Mauritania EARLY HISTORY
Source: The Library of Congress Country Studies
The early history of the west Saharan (see Glossary) region is largely unknown. There are some written accounts by medieval Arab traders and explorers who reached the important caravan trading centers and Sudanic kingdoms of eastern Mauritania, but the major sources of pre-European history are oral history, legends, and archaeological evidence. These sources indicate that during the millennia preceding the Christian Era, the Sahara was a more habitable region than it is today and supported a flourishing culture. In the area that is now Mauritania, the Bafour, a proto-Berber people, whose descendants may be the coastal Imraguen fishermen, were hunters, pastoralists, and fishermen. Valley cultivators, who may have been black ancestors of the riverine Toucouleur and Wolof peoples, lived alongside the Bafour. Climatic changes, and perhaps overgrazing and overcultivation as well, led to a gradual desiccation of the Sahara and the southward movement of these peoples.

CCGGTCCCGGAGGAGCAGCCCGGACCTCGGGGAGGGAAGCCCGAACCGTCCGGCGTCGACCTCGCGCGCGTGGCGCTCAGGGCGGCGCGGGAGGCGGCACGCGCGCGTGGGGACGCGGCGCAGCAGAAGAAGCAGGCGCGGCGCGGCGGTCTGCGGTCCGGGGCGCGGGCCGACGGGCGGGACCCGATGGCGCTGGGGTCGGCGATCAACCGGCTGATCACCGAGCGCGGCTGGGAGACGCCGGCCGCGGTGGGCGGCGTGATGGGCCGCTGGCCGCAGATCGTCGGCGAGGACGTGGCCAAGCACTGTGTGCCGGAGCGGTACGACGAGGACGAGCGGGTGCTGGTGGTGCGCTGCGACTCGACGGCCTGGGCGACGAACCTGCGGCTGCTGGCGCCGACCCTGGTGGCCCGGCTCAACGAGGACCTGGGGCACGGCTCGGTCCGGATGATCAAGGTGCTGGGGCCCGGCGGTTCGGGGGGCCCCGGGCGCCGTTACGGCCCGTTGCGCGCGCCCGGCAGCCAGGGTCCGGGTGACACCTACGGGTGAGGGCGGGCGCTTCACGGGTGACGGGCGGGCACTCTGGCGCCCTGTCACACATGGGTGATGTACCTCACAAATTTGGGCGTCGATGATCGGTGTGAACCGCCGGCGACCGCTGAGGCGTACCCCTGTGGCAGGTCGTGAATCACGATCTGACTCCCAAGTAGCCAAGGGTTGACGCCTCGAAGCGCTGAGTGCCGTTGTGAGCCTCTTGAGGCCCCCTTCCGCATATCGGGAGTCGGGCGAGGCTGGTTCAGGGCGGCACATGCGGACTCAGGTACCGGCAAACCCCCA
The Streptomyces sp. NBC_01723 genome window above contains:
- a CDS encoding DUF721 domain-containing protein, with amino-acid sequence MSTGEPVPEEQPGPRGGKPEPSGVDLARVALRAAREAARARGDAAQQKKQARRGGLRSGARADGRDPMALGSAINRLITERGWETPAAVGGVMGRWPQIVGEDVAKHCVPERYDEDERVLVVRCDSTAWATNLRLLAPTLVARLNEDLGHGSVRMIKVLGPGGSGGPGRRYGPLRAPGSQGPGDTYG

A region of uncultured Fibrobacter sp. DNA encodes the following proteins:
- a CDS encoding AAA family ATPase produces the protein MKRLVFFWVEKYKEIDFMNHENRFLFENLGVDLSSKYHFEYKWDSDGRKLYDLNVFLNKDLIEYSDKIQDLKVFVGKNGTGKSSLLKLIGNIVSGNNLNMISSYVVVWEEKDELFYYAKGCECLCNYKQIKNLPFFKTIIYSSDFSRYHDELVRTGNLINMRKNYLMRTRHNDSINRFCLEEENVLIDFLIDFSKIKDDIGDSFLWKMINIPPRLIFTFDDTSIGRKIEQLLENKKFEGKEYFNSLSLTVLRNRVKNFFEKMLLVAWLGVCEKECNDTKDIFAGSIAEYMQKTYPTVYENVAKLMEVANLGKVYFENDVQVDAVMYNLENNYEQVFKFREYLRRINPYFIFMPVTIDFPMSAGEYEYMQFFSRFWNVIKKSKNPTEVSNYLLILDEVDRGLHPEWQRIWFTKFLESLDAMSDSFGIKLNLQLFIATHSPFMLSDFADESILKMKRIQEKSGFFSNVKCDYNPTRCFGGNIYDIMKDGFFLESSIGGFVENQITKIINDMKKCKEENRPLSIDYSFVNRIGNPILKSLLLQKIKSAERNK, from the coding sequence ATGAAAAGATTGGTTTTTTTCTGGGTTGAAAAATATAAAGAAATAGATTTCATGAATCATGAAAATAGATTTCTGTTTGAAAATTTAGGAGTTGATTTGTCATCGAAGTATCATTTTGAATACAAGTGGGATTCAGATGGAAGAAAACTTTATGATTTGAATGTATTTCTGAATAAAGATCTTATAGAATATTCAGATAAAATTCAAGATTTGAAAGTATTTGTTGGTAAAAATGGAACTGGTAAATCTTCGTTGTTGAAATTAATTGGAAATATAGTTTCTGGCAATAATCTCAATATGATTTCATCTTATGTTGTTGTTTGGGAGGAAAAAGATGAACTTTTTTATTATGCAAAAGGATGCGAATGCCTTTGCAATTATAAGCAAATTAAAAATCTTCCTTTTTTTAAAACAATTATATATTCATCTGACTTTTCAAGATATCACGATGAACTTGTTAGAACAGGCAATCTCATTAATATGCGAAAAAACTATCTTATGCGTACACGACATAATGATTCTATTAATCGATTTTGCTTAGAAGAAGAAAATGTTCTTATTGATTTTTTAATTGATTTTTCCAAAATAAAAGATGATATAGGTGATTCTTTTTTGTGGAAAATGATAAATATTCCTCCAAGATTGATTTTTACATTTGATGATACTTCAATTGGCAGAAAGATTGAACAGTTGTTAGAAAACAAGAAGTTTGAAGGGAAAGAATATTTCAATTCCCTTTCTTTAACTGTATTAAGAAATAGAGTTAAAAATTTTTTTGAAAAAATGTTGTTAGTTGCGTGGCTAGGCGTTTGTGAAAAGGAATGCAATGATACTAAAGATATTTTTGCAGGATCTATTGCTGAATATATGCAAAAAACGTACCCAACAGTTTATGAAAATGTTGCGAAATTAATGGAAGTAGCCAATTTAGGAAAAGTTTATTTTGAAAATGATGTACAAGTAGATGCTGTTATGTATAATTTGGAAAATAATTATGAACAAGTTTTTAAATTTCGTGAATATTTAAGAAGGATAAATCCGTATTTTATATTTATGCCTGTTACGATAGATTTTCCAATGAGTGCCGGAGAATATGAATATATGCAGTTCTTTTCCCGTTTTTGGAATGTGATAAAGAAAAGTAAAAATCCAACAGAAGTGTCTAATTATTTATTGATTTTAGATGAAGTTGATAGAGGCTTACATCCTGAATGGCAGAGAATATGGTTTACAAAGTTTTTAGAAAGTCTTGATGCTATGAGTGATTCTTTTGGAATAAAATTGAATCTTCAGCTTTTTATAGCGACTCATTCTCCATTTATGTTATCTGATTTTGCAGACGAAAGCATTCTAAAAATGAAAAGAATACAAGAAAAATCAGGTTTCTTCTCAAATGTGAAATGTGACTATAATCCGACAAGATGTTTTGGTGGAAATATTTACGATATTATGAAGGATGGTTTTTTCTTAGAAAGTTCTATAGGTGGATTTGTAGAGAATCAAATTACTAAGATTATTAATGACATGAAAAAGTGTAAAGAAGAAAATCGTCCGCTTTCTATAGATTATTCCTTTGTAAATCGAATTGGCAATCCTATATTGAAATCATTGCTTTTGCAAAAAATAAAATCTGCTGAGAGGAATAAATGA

In the third and fourth centuries A.D., this southward migration was intensified by the arrival of Berber groups from the north who were searching for pasturage or fleeing political anarchy and war. The wide-ranging activities of these turbulent Berber warriors were made possible by the introduction of the camel to the Sahara in this period. This first wave of Berber invaders subjugated and made vassals of those Bafour who did not flee south. Other Berber groups followed in the seventh and eighth centuries, themselves fleeing in large numbers before the Arab conquerors of the Maghrib (see Glossary).
Data as of June 1988
NOTE: The information regarding Mauritania on this page is re-published from The Library of Congress Country Studies. No claims are made regarding the accuracy of Mauritania EARLY HISTORY information contained here. All suggestions for corrections of any errors about Mauritania EARLY HISTORY should be addressed to the Library of Congress.